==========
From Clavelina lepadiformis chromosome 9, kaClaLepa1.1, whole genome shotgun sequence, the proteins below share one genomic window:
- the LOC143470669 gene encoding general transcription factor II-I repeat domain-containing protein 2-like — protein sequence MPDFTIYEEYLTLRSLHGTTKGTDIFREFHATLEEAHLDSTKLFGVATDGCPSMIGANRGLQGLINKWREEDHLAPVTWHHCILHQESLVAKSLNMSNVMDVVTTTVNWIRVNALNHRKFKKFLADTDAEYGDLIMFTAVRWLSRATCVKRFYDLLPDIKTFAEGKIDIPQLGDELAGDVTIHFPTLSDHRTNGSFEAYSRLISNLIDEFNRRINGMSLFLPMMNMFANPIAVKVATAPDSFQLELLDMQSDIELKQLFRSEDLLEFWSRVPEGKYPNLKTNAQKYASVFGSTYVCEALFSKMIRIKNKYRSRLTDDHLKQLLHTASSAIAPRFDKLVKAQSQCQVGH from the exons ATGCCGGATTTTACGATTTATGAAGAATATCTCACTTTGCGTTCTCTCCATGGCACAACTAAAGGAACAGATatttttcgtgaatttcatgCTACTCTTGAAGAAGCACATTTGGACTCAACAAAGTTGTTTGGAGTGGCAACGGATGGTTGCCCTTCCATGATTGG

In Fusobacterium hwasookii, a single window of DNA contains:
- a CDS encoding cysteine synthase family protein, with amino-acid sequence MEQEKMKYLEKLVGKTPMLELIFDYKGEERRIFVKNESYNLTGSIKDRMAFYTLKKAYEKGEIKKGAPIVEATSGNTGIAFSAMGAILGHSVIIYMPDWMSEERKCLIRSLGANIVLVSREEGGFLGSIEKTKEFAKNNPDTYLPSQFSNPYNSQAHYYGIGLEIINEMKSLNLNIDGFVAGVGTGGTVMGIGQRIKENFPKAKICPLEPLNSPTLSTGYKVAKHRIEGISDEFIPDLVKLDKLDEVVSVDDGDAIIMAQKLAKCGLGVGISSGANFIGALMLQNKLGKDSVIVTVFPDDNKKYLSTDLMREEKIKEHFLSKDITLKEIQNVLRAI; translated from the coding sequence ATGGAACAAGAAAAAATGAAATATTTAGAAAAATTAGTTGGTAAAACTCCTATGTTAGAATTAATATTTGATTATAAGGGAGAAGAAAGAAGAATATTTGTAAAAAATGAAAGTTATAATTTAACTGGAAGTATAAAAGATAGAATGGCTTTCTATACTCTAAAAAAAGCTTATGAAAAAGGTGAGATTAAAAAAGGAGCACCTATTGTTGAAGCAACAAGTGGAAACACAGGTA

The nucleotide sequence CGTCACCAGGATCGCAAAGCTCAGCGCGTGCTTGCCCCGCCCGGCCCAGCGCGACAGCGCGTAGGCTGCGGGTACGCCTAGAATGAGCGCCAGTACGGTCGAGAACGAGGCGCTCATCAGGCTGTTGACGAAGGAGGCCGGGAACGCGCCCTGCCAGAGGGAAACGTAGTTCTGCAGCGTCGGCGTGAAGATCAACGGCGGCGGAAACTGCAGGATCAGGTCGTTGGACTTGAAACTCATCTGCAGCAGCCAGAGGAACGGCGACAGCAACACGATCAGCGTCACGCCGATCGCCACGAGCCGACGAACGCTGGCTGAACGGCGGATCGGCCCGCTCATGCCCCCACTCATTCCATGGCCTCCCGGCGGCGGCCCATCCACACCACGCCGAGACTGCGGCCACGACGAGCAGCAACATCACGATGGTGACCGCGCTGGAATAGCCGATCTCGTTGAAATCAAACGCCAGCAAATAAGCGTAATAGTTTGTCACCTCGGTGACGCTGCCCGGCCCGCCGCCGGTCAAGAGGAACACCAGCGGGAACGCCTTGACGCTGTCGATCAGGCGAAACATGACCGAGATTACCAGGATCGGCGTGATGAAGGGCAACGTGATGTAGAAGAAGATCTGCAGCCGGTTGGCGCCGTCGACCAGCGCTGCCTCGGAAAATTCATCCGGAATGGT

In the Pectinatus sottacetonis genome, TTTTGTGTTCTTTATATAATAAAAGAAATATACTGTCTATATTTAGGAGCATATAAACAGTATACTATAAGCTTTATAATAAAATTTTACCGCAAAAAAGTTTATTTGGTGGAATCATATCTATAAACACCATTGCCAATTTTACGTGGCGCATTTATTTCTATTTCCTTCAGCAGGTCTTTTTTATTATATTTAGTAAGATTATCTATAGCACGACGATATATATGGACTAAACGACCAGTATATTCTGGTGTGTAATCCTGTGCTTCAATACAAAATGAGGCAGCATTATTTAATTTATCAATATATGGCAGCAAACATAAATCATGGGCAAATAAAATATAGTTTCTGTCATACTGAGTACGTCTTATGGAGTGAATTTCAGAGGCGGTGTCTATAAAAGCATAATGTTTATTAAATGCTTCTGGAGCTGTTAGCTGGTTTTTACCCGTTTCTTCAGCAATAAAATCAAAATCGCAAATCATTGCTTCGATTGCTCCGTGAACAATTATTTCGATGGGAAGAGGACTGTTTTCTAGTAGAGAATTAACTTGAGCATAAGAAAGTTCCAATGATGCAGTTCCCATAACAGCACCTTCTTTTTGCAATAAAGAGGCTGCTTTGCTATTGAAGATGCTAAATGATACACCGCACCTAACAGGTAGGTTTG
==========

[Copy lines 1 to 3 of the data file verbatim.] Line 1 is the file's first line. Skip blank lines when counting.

From Clavelina lepadiformis chromosome 9, kaClaLepa1.1, whole genome shotgun sequence, the proteins below share one genomic window:
- the LOC143470669 gene encoding general transcription factor II-I repeat domain-containing protein 2-like — protein sequence MPDFTIYEEYLTLRSLHGTTKGTDIFREFHATLEEAHLDSTKLFGVATDGCPSMIGANRGLQGLINKWREEDHLAPVTWHHCILHQESLVAKSLNMSNVMDVVTTTVNWIRVNALNHRKFKKFLADTDAEYGDLIMFTAVRWLSRATCVKRFYDLLPDIKTFAEGKIDIPQLGDELAGDVTIHFPTLSDHRTNGSFEAYSRLISNLIDEFNRRINGMSLFLPMMNMFANPIAVKVATAPDSFQLELLDMQSDIELKQLFRSEDLLEFWSRVPEGKYPNLKTNAQKYASVFGSTYVCEALFSKMIRIKNKYRSRLTDDHLKQLLHTASSAIAPRFDKLVKAQSQCQVGH from the exons ATGCCGGATTTTACGATTTATGAAGAATATCTCACTTTGCGTTCTCTCCATGGCACAACTAAAGGAACAGATatttttcgtgaatttcatgCTACTCTTGAAGAAGCACATTTGGACTCAACAAAGTTGTTTGGAGTGGCAACGGATGGTTGCCCTTCCATGATTGG

In Fusobacterium hwasookii, a single window of DNA contains: